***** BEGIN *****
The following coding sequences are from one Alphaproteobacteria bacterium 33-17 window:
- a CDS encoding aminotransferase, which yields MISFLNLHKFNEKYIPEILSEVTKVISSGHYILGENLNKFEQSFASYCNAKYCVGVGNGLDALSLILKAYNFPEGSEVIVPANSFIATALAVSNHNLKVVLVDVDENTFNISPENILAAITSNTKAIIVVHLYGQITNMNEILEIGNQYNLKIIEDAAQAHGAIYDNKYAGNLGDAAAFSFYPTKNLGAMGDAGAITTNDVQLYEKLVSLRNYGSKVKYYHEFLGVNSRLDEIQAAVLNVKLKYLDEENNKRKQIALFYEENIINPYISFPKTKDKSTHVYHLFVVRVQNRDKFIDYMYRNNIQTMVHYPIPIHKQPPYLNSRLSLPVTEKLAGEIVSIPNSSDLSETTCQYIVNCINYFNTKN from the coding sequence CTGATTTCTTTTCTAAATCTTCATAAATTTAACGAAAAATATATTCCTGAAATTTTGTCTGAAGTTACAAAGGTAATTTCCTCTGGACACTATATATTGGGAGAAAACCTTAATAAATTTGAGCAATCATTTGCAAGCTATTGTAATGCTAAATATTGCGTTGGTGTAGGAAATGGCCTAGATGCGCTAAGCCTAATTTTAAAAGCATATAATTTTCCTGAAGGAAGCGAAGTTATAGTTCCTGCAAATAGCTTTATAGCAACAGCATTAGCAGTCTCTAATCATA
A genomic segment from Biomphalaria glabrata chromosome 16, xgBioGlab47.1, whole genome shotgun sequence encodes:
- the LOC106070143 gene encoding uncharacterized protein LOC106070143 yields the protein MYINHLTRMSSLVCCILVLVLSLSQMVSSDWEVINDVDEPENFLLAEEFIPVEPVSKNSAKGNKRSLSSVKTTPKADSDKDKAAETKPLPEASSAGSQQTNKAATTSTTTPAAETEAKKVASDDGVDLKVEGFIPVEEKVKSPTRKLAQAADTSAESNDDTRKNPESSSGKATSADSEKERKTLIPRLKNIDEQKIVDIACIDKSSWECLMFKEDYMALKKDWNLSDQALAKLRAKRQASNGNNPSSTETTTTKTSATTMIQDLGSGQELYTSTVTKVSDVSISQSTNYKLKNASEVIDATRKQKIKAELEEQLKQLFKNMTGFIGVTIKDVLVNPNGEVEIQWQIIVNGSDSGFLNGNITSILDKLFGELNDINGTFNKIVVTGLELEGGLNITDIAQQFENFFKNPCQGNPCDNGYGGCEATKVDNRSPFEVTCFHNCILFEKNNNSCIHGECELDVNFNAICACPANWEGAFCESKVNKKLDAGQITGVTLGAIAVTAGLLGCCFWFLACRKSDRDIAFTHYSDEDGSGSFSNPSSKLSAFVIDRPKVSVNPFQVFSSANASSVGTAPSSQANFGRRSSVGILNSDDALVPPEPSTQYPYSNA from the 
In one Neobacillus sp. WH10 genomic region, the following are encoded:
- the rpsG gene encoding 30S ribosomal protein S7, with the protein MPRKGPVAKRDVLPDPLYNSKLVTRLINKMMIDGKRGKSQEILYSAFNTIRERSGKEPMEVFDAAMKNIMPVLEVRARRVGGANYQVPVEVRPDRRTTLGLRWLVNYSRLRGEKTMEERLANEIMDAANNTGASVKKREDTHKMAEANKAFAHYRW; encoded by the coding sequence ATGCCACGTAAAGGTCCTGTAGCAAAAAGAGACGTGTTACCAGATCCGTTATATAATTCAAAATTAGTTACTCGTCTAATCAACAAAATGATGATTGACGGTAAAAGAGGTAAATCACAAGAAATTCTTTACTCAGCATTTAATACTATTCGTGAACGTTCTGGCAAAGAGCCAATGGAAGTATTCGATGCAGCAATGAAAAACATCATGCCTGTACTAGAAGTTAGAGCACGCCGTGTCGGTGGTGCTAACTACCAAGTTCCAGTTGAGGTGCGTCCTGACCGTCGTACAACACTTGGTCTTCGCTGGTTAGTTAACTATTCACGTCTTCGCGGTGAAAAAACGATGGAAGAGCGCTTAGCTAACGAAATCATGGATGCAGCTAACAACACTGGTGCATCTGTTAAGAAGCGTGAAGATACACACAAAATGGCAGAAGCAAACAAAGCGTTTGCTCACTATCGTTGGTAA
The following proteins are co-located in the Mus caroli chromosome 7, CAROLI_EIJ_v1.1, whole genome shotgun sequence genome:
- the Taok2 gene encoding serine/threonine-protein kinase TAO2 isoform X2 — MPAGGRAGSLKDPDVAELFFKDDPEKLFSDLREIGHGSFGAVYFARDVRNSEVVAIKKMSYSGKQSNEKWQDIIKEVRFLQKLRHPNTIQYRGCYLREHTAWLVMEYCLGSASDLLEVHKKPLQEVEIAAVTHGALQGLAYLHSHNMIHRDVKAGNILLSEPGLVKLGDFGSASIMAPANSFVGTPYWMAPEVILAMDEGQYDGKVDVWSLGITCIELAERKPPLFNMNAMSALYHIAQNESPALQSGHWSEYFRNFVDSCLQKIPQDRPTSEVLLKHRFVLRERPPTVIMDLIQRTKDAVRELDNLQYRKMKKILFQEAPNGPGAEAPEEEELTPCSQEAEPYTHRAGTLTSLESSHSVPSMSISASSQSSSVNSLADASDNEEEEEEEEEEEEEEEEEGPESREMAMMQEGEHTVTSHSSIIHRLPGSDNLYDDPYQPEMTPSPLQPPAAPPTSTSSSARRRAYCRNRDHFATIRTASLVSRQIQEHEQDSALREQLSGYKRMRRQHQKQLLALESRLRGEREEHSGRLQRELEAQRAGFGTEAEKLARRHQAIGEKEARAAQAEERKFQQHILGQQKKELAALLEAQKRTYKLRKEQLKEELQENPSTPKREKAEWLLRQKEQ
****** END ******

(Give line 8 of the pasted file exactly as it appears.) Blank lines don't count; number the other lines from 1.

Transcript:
- the Taok2 gene encoding serine/threonine-protein kinase TAO2 isoform X2 — MPAGGRAGSLKDPDVAELFFKDDPEKLFSDLREIGHGSFGAVYFARDVRNSEVVAIKKMSYSGKQSNEKWQDIIKEVRFLQKLRHPNTIQYRGCYLREHTAWLVMEYCLGSASDLLEVHKKPLQEVEIAAVTHGALQGLAYLHSHNMIHRDVKAGNILLSEPGLVKLGDFGSASIMAPANSFVGTPYWMAPEVILAMDEGQYDGKVDVWSLGITCIELAERKPPLFNMNAMSALYHIAQNESPALQSGHWSEYFRNFVDSCLQKIPQDRPTSEVLLKHRFVLRERPPTVIMDLIQRTKDAVRELDNLQYRKMKKILFQEAPNGPGAEAPEEEELTPCSQEAEPYTHRAGTLTSLESSHSVPSMSISASSQSSSVNSLADASDNEEEEEEEEEEEEEEEEEGPESREMAMMQEGEHTVTSHSSIIHRLPGSDNLYDDPYQPEMTPSPLQPPAAPPTSTSSSARRRAYCRNRDHFATIRTASLVSRQIQEHEQDSALREQLSGYKRMRRQHQKQLLALESRLRGEREEHSGRLQRELEAQRAGFGTEAEKLARRHQAIGEKEARAAQAEERKFQQHILGQQKKELAALLEAQKRTYKLRKEQLKEELQENPSTPKREKAEWLLRQKEQ